ImproveCareNow Research


YouMeIBD: Making the Connection

Today is the last day of Crohn's and Colitis Awareness Week - a week of awareness and pride. Four and a half years ago, my world was rocked by my diagnosis of ulcerative colitis. April 22, 2008. Today, though, I'd like to suggest that my story really starts nearly three years later on April 11, 2011.

 

Three simple little words sparked many of my closest relationships: You. Me. IBD. Jennie and I are a perfect example. Although we have since found we have much more than our diagnosis in common, our friendship began because I also have IBD and (with an embarrassing amount of enthusiasm) wanted to write for her blog. YouMeIBD is also the name of a soon-to-launch C3N innovation. Young tech-savvy IBD patients are apt to go to the Internet looking for support, but they (a) may not know a safe community in which to find it or (b) may feel too timid or cautious to 'friend' others within a support community such as a Facebook group. We all may have the same diagnosis, but we all know our diagnosis is not our identity. YouMeIBD works on the presumption that mutual interests are far better indicators of friendship potential, and thus suggests friends for a patient based on mutual likes and dislikes.

 

How? A game-like quiz prompts users to answer questions about their likes and dislikes. Their answers, along with other information shared with the app, matches them to other patients within their age range with similar interests. Users can also create their own questions. The theory behind all of this is that use of YouMeIBD will be associated with increased patient social network density and engagement, an increased sense of well-being among patients, and ultimately better health outcomes. Why are connections between patients important?

 

 

 

In April 2008, I came home from the hospital with a link for an online support community. I shrugged it off with excuses for why I was okay on my own - and I was. For nearly three years, I got along just okay on my own - but just okay isn't wonderful. I felt a hole, but I knew it wasn't because I needed help. It took me three years to realize the opportunity to be a friend is just as valuable as the opportunity to have a friend. On April 11, 2011, I came home from school, where few knew my diagnosis and even less knew my story, and for reasons I can't remember, decided I was ready to click the link. I found a community that day. My world was rocked for the second time. The day I sparked my first connection around three words: You. Me. IBD.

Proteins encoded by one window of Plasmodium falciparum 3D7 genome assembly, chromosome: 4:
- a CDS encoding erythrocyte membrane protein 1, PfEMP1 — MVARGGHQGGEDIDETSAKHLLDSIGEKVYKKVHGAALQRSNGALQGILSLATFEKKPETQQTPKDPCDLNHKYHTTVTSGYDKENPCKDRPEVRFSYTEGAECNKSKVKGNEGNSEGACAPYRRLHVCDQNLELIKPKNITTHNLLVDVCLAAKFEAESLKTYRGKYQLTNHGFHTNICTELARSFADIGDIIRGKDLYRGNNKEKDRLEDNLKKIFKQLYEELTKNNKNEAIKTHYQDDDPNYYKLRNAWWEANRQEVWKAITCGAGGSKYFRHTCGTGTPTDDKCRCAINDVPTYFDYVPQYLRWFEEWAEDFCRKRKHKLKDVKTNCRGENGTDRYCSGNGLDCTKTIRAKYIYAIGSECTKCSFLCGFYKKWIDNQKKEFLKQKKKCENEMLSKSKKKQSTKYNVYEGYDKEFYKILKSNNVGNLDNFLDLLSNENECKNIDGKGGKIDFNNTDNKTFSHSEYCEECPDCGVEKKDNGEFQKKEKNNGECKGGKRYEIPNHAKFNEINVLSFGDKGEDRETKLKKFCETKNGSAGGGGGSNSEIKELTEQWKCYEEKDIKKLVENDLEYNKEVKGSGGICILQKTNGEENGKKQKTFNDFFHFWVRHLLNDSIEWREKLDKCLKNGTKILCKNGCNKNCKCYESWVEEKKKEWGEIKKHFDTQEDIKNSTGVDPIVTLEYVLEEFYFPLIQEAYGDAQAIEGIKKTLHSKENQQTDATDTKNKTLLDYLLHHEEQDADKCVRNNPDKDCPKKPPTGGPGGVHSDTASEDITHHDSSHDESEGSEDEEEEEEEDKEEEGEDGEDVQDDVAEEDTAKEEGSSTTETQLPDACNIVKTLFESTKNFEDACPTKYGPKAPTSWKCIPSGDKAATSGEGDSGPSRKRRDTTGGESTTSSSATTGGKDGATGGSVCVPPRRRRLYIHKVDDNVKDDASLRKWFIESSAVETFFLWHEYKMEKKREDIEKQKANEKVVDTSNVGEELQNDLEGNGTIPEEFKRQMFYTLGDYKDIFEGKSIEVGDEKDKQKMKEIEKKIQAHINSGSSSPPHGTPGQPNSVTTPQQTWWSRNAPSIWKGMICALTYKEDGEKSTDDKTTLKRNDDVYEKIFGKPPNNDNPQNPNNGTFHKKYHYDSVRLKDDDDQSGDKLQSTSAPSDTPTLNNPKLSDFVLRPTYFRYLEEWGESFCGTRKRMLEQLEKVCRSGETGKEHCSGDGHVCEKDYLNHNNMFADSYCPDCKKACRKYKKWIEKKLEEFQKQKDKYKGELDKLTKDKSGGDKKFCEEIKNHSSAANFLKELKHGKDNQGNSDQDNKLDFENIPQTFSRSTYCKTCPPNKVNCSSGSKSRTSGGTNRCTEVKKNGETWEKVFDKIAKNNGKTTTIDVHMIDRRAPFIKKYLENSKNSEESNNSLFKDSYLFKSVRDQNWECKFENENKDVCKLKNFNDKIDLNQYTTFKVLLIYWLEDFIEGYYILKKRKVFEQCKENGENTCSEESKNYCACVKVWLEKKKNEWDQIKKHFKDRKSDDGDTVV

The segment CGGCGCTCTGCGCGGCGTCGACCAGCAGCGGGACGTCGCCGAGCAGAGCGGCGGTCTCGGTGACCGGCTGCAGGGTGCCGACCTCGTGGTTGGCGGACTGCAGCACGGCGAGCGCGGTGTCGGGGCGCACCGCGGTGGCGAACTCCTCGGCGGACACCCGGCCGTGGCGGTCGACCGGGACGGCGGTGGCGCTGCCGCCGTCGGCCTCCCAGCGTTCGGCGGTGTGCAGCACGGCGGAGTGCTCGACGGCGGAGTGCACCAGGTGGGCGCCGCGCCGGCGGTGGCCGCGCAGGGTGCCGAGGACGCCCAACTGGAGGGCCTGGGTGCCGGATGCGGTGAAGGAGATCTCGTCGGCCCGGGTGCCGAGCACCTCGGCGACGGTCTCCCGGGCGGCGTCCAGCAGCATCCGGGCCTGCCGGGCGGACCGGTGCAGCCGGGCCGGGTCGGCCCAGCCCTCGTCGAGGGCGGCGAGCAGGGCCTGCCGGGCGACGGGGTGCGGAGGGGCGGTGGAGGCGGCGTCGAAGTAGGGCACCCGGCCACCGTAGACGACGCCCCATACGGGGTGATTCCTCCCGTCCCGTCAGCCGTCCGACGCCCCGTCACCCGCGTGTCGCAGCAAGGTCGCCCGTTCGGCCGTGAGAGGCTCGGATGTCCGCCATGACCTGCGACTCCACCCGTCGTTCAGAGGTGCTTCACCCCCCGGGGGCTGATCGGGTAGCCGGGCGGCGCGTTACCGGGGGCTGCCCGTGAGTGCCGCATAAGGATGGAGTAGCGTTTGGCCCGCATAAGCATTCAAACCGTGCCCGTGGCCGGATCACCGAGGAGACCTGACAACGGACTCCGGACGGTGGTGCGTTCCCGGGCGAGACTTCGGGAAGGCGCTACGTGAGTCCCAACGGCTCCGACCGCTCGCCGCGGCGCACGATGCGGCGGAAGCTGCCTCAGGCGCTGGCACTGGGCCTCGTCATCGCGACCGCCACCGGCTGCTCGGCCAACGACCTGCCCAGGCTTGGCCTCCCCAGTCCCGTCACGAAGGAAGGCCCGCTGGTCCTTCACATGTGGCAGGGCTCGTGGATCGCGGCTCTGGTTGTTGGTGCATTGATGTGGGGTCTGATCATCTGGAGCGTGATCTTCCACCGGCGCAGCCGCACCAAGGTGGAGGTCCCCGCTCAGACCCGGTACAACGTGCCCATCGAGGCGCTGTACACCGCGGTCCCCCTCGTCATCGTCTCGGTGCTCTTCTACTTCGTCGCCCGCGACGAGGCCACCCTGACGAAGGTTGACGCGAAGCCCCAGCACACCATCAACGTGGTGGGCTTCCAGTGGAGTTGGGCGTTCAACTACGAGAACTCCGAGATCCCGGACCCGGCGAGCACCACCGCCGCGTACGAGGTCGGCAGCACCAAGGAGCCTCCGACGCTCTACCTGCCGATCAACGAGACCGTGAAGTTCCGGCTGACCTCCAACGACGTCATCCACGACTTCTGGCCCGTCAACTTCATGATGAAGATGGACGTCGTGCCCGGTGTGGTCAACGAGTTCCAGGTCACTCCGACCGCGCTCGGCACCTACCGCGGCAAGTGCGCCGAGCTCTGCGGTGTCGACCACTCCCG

Web MeetingYouMeIBD will facilitate those connections for so many more patients. By sharing our stories and connecting with other patients, we will be not only benefiting ourselves but the community as a whole. The research behind YouMeIBD suggests that while much communication regarding chronic illness among patients tends to be negative (though absolutely understandable), positive communication fosters motivation, happiness, and confidence. The psychosomatic effect of a patient's support community, or lack thereof, is profound. YouMeIBD's mission is to enable positive and constructive relationships, the key to which is connecting patients with ties between them that go deeper than their diagnosis. Jennie and I have contributed to the development of YouMeIBD for several months, and I speak for both of us when I say we are thrilled to be nearing the launch date for an application with so much potential.